Greener pastures?

Environment | Biodiesel advocates champion soybean oil and recycled French fry fat-but problems lurk beneath the hype

Issue: "Why Grey matters," March 17, 2007

SEATTLE- Seattle business owner Joe Whinney turned off a quiet side street and backed his 2006 Volkswagen Jetta up a short driveway to an insulated plywood shed on a recent Wednesday afternoon. Inside that dilapidated structure stood an old-fashioned gas pump-an industrial relic more typical of lonely highway outposts than this urban neighborhood's mix of residential and light industrial space.

But Whinney didn't come to admire an antique. His interest centered on the long-overlooked technology gurgling within the pump's hoses. "Just fill it up," he said to a waiting attendant, who promptly squirted 13-plus gallons of modified vegetable oil into the Jetta's fuel tank.

A clipboard with a hand-written daily customer log lay nearby, listing the names of about a dozen drivers who, like Whinney, had bypassed the area's numerous petroleum-based diesel stations for the more expensive biodiesel at Dr. Dan's Alternative Fuel Werks. "Let's just say I'm a serious tree-hugger," said Whinney, the founder of an organic, fair-trade chocolate factory in town. "Biofuel, from all the research I've done, is just consistent with my personal values."

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For years, the retail side of the biodiesel industry has relied on such ideologically committed customers. Handfuls of entrepreneurial environmentalists have polka-dotted the country with fueling stations similar to Dr. Dan's, scraping by largely on the business of upper-middle-class patrons willing and able to pay a premium for lower carbon dioxide emissions and higher mileage per gallon.

As a niche market product, biodiesel delivers what conservationists demand-a clean, home-grown fuel manufactured either as a byproduct of various food crops or from recycled vegetable oil that restaurants and potato-chip plants would otherwise throw away. Low-blend biodiesel, such as B2 and B5, is equally sustainable and popular with farmers throughout the South and Midwest.

But the industry is changing: National Biodiesel Board spokesperson Amber Thurlo Pearson told WORLD that global sales of U.S.-produced biodiesel have tripled in each of the past two years, moving from 25 million gallons in 2004 to 225 million gallons in 2006. Construction is underway on 65 new biodiesel plants in the United States alone, and much of Europe is enamored with the fuel as a means to satisfy the emissions reduction requirements of the Kyoto Protocol.

Such skyrocketing demand raises serious questions about biodiesel's long-term sustainability. Soybeans, the primary crop from which the product is manufactured, produce only 50 gallons of biodiesel per acre. Sunflowers yield close to 100 gallons per acre and canola (rapeseed) can deliver as much as 150 gallons an acre. But even at those higher rates, biodiesel would require a massive expansion of existing farmland to make any significant dent in the fossil fuel market. And even the expanding waistline of French fries and potato chips leaves recycled deep-frying oil making up only a tiny fraction of fuel demands.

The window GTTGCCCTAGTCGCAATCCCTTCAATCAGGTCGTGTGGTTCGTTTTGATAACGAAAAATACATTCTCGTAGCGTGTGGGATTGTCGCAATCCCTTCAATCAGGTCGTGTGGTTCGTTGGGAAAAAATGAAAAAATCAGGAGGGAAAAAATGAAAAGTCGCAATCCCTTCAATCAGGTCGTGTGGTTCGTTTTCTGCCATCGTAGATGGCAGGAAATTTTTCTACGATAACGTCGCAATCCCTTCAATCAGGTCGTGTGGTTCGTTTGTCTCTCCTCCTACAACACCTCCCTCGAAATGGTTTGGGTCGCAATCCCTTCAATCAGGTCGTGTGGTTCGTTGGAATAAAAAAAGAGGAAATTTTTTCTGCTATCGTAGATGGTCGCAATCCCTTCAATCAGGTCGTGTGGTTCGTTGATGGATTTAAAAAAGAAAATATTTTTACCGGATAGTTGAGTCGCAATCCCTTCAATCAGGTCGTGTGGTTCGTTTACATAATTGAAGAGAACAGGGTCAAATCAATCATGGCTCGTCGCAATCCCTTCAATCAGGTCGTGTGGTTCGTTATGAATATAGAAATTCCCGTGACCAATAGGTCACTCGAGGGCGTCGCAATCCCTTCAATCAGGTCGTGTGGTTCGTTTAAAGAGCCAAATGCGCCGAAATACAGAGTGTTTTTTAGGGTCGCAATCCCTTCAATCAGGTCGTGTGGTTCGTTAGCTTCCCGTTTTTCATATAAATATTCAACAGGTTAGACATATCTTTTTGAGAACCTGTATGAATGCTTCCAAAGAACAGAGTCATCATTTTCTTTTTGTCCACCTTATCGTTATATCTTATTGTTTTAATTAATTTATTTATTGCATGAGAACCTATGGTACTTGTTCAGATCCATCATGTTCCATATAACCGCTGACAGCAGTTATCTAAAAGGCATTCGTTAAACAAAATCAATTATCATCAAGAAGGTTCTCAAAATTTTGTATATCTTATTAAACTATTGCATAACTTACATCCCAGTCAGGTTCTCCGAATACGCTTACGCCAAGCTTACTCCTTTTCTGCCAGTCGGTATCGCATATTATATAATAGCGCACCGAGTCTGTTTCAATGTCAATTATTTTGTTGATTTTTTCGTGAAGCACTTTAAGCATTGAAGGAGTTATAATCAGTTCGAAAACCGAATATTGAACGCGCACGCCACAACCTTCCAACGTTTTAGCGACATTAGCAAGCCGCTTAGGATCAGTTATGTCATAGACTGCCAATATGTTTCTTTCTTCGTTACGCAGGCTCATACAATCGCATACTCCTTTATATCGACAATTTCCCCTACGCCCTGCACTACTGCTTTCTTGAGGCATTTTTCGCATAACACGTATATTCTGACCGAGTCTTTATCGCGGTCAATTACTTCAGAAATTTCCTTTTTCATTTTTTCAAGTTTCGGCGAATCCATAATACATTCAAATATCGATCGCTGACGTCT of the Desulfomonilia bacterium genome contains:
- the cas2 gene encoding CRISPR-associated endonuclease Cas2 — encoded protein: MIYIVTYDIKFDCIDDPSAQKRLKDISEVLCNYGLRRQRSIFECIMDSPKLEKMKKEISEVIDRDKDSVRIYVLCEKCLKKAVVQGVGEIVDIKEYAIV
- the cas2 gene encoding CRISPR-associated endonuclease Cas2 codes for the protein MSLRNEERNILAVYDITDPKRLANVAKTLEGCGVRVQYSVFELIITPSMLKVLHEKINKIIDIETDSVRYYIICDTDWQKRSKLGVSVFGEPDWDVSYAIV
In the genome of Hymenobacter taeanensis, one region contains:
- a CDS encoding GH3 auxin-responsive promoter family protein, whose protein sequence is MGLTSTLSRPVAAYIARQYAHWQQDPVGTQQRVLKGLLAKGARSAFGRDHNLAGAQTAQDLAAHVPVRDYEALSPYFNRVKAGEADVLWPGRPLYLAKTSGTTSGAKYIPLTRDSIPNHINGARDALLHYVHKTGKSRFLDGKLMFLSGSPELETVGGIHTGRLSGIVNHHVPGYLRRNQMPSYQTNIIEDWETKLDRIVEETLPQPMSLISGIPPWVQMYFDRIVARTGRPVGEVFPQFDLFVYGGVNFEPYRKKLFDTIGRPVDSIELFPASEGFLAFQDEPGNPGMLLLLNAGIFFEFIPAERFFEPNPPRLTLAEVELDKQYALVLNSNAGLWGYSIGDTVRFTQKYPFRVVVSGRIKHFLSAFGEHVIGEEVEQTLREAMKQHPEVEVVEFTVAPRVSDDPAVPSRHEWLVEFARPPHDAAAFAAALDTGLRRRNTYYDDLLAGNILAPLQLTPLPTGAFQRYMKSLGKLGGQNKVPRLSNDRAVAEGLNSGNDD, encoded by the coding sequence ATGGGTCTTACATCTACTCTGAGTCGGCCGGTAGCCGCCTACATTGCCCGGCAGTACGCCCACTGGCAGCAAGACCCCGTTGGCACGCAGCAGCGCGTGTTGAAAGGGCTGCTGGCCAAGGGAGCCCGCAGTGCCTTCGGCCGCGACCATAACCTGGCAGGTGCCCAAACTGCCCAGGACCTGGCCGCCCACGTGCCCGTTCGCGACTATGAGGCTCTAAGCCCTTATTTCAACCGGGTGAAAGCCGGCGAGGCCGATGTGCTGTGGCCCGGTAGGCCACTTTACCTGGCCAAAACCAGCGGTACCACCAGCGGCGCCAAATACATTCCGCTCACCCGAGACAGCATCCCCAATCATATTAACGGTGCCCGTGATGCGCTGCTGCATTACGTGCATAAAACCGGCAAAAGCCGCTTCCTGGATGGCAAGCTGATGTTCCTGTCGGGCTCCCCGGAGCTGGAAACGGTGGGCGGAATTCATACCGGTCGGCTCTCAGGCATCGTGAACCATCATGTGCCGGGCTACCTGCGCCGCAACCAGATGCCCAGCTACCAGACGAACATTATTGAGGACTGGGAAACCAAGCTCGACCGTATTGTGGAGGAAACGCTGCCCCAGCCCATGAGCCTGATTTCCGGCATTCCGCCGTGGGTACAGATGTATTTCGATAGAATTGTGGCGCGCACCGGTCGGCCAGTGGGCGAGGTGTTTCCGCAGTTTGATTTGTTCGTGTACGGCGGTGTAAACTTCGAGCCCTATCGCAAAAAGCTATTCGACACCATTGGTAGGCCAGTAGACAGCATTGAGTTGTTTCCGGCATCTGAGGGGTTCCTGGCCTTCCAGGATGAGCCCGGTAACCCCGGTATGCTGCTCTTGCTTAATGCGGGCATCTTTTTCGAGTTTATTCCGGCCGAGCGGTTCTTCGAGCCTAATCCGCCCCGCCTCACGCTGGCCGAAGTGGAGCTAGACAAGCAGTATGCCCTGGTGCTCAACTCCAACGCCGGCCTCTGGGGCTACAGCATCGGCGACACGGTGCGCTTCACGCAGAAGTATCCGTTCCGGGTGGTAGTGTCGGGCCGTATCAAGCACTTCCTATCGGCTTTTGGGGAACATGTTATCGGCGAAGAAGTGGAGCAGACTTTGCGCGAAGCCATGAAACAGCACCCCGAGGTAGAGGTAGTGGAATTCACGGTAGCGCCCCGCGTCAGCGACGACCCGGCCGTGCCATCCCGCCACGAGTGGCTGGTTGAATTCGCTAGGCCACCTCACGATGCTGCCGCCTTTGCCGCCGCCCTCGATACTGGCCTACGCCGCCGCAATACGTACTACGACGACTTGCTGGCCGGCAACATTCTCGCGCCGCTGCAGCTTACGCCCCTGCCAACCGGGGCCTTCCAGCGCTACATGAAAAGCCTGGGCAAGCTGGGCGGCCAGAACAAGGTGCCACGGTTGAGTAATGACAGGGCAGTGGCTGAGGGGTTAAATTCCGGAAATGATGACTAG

The global market has responded to these pressures with new vegetable oil supplies that should inspire gnashing of teeth among self-proclaimed tree huggers-were they not knee deep in denial. Tropical countries such as Thailand, Malaysia, Singapore, and Indonesia are rushing to slash their remaining rain forests to make room for palm oil farms, the cheapest means for producing biodiesel's raw materials. Such deforestation threatens to increase worldwide carbon dioxide levels far more than the use of biodiesel could ever reduce them.

That tradeoff amounts to a sort of emissions outsourcing for European countries-a chance to fulfill Kyoto requirements and curry political favor without ultimately decreasing global contributions to climate change. The European Union has admitted the problem but decided against banning imported biodiesel due to potential hang-ups with world trade rules.

Such difficulties underscore a stark reality: Biodiesel, like ethanol and other faddish biofuels, is not a magic solution to the issues of foreign oil dependence and greenhouse gas emissions. Contrary to the oversimplified contentions of committed biodiesel ideologues, the choice between fossil fuels and biofuels is inescapably tragic: Both products raise problems.

Biodiesel's problems extend stateside, too, although at a slower rate-since the Kyoto pact is not driving the industry. U.S. producers and distributors may not yet need tropical palm oil to create sufficient amounts of the alternative fuel, but their need for more farmland is already straining a limited resource.

Renewable Energy Group (REG), an Iowa-based company and the industry leader for sales of non-blended biodiesel, produces its product exclusively from soybeans grown within the United States. With four new production plants currently under construction and four more in a pre-construction phase, that business model could face a squeeze. Company spokesperson Alicia Clancy told WORLD that genetic engineering might solve the issue by increasing how much oil soybeans yield. Researchers are also looking into extracting usable oil from pond algae.


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